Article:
How to Clean and Sanitize Beer Bottles; Full Guide!

Cleaning bottles is undoubtedly the process that brewers like doing the least, but sadly unless you are working with kegs, there’s no way around it!

In this article, I will be going over the reasons for cleaning bottles, what products, equipment, sanitizers, and processes are used to achieve this, if cleaning, sanitizing, and sterilizing are actually the same thing, and I will also show you some tips to make your cleaning day more enjoyable.

So, without any further ado, let’s get started!

How to Clean and Sanitize Beer Bottles

Start by cleaning the outside of the bottle and removing the label using hot water and by scrubbing it, then clean the inside with hot water and an appropriate cleaning agent, such as neutral dishwasher soap. After this, sanitize the bottles with the sanitizer (StarSan, Oxyclean, etc.) and let them drain until completely dry.

That’s just the short version, so here’s the entire guide on how to actually clean and sanitize beer bottles properly!

How long does the Cleaning & Sanitizing process take overall?

This obviously depends on the number of bottles you need to clean and sanitize, but you could expect the whole process to take from one hour, for a small number of bottles, to about four, if you have a large number of bottles that need to be cleaned or if they are extremely dirty.

The bottle cleaning and sanitizing processes are not always the same and, as I just said, the number of bottles and equipment to be used are the ones that will determine the amount of time that it’s going to take.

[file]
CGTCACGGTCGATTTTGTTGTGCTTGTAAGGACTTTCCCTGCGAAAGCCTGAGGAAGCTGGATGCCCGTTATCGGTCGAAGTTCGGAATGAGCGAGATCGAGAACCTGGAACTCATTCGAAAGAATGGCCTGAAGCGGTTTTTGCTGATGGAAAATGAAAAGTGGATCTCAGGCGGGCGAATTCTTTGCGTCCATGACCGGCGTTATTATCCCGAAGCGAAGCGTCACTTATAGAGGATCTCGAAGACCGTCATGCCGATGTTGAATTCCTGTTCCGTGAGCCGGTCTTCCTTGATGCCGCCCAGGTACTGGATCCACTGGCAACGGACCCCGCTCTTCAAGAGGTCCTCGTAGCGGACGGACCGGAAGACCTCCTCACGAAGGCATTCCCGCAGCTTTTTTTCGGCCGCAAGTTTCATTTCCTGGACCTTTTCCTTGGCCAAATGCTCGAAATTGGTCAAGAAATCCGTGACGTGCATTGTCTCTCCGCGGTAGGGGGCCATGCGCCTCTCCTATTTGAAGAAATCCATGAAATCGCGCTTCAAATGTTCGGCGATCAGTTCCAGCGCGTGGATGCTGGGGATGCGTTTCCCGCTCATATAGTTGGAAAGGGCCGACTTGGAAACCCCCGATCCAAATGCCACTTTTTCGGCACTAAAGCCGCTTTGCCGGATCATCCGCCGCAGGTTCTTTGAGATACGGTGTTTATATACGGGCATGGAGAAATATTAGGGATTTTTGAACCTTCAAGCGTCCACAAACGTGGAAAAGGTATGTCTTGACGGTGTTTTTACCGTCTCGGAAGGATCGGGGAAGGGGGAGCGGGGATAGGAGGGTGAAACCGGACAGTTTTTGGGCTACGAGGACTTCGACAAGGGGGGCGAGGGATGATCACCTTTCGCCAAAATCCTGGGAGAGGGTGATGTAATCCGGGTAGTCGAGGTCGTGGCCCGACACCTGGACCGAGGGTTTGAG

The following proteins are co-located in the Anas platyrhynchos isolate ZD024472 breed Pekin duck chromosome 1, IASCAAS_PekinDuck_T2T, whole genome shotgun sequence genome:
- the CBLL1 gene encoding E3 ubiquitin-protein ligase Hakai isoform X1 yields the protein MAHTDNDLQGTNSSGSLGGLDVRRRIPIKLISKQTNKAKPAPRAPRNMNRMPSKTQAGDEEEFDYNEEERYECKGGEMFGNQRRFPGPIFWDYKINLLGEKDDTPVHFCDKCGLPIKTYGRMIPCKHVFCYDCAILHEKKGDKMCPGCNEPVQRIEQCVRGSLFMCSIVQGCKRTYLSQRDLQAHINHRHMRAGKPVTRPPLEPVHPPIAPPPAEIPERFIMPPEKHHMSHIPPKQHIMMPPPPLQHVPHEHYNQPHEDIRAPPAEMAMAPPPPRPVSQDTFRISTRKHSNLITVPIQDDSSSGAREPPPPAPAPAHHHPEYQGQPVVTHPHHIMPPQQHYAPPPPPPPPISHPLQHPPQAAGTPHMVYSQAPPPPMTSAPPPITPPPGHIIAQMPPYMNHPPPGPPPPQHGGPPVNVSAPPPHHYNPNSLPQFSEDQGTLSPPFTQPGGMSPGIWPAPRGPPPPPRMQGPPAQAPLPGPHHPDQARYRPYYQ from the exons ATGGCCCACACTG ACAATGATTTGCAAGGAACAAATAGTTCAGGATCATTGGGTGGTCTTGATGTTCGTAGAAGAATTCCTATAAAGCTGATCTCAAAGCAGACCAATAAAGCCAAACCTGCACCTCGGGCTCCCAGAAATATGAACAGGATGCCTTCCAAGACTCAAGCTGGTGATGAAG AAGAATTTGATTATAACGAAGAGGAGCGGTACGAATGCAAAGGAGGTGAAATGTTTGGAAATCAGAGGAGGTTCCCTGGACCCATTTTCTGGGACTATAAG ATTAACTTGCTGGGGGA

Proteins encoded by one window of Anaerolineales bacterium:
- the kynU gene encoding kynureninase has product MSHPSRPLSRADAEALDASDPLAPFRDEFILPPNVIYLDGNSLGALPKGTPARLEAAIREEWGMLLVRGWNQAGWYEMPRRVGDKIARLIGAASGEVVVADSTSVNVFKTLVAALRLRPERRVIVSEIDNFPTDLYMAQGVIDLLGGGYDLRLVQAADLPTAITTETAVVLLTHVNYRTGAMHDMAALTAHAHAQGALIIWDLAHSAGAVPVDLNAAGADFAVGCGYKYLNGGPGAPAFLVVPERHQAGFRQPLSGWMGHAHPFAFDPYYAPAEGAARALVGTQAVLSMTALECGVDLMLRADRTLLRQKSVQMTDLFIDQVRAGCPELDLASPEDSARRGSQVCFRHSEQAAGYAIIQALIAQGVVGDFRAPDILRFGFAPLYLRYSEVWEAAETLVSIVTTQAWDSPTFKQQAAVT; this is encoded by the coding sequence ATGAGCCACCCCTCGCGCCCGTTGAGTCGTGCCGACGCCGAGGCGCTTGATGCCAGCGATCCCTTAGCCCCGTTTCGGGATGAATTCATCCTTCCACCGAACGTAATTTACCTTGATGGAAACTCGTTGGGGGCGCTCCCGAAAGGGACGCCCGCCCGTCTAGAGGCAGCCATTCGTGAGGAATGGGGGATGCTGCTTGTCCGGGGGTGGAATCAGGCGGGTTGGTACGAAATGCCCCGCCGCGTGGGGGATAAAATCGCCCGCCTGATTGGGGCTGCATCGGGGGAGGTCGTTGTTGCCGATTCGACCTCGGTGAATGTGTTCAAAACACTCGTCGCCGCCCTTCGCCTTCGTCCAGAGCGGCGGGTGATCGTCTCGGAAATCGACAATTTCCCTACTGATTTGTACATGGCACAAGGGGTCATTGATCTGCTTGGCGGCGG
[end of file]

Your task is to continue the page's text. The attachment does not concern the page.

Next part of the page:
It is not the same to sanitize 30 bottles as 300, just as it is not the same to have relatively clean or completely dirty bottles.

Difference between Sanitization and Sterilization

It’s important to know the difference between cleaning, sanitizing, and sterilizing since they do differ.

Cleaning a surface means removing all the dirt, gunk, or other particles, from the surface. You cannot sanitize a surface that is not clean, as bacteria could easily “hide” in those contaminated spots (a dirty but sanitized bottle, is still a dirty bottle).

Sanitizing, on the other hand, works by reducing the bacterial load to an acceptable minimum level.

Why do we say acceptable minimum level? Well, this is because to eliminate all microorganisms it would be necessary to sterilize, which requires there to be absolutely no oxygen, and, except when working with kegs, this is impossible for any home brewer.

Important: Steps to take to make the sanitizing day go smoother and faster!

Once you’re done this enough, and by that I mean brewing your own beer, you realize that it’s imperative to make a couple of preparations and to have everything ready to go for brew day, since any unforeseen event can cost us a lot of time.

Just like many brewers prefer to mill the malt the day before brewing, some prefer to wash the bottles prior to the sanitizing day since, this way, they don’t have to spend as much time doing everything at once.

It’s important to make sure that we have the equipment, as well as all the necessary cleaning agents we are going to use, ready to go.

As far as the detergent goes, it is recommended that it be neutral, although we have tried kitchen detergent and with a good rinse, it does its job well (but you really, REALLY need to rinse it well with boiled water since it leaves residues).

The brush must be able to reach all parts of the bottle and not damage it (one thing that happened to me was that the brush bent a little and I couldn’t get it out of the bottle, so I used a bit too much force and broke the bottle’s neck).

Finally, there are a large number of sanitizing products available, such as Oxiclean, StarSan (and PBW), hydrogen peroxide, etc.

The most commonly used are peracetic Acid (also known as peroxyacetic acid, or PAA) and alcohol concentrated at 70%. Often these are considered to be exclusive, and by that, I mean that you either use one or the other, but they can actually be combined.

It’s also advisable to make the sanitizing solution the day before so that you have everything ready to go on sanitizing day.

But more on how to use these products to sanitize bottles in a bit!